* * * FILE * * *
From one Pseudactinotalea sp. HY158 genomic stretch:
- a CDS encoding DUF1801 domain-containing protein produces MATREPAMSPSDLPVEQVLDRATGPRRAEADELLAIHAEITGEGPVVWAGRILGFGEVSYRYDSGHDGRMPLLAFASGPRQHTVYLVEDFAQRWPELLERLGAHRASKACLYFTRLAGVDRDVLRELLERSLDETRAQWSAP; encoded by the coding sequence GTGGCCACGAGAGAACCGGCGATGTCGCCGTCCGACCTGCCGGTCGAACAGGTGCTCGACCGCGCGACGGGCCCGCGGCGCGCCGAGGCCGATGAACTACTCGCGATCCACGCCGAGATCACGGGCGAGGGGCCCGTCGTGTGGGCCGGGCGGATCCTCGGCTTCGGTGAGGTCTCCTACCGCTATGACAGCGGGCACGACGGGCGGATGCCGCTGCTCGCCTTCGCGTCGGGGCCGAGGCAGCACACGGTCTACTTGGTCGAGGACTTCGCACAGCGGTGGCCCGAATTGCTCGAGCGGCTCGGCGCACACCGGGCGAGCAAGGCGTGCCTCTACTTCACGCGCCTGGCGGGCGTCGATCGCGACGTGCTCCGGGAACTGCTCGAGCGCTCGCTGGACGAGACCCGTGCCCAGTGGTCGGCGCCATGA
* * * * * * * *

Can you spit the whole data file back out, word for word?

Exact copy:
From one Pseudactinotalea sp. HY158 genomic stretch:
- a CDS encoding DUF1801 domain-containing protein produces MATREPAMSPSDLPVEQVLDRATGPRRAEADELLAIHAEITGEGPVVWAGRILGFGEVSYRYDSGHDGRMPLLAFASGPRQHTVYLVEDFAQRWPELLERLGAHRASKACLYFTRLAGVDRDVLRELLERSLDETRAQWSAP; encoded by the coding sequence GTGGCCACGAGAGAACCGGCGATGTCGCCGTCCGACCTGCCGGTCGAACAGGTGCTCGACCGCGCGACGGGCCCGCGGCGCGCCGAGGCCGATGAACTACTCGCGATCCACGCCGAGATCACGGGCGAGGGGCCCGTCGTGTGGGCCGGGCGGATCCTCGGCTTCGGTGAGGTCTCCTACCGCTATGACAGCGGGCACGACGGGCGGATGCCGCTGCTCGCCTTCGCGTCGGGGCCGAGGCAGCACACGGTCTACTTGGTCGAGGACTTCGCACAGCGGTGGCCCGAATTGCTCGAGCGGCTCGGCGCACACCGGGCGAGCAAGGCGTGCCTCTACTTCACGCGCCTGGCGGGCGTCGATCGCGACGTGCTCCGGGAACTGCTCGAGCGCTCGCTGGACGAGACCCGTGCCCAGTGGTCGGCGCCATGA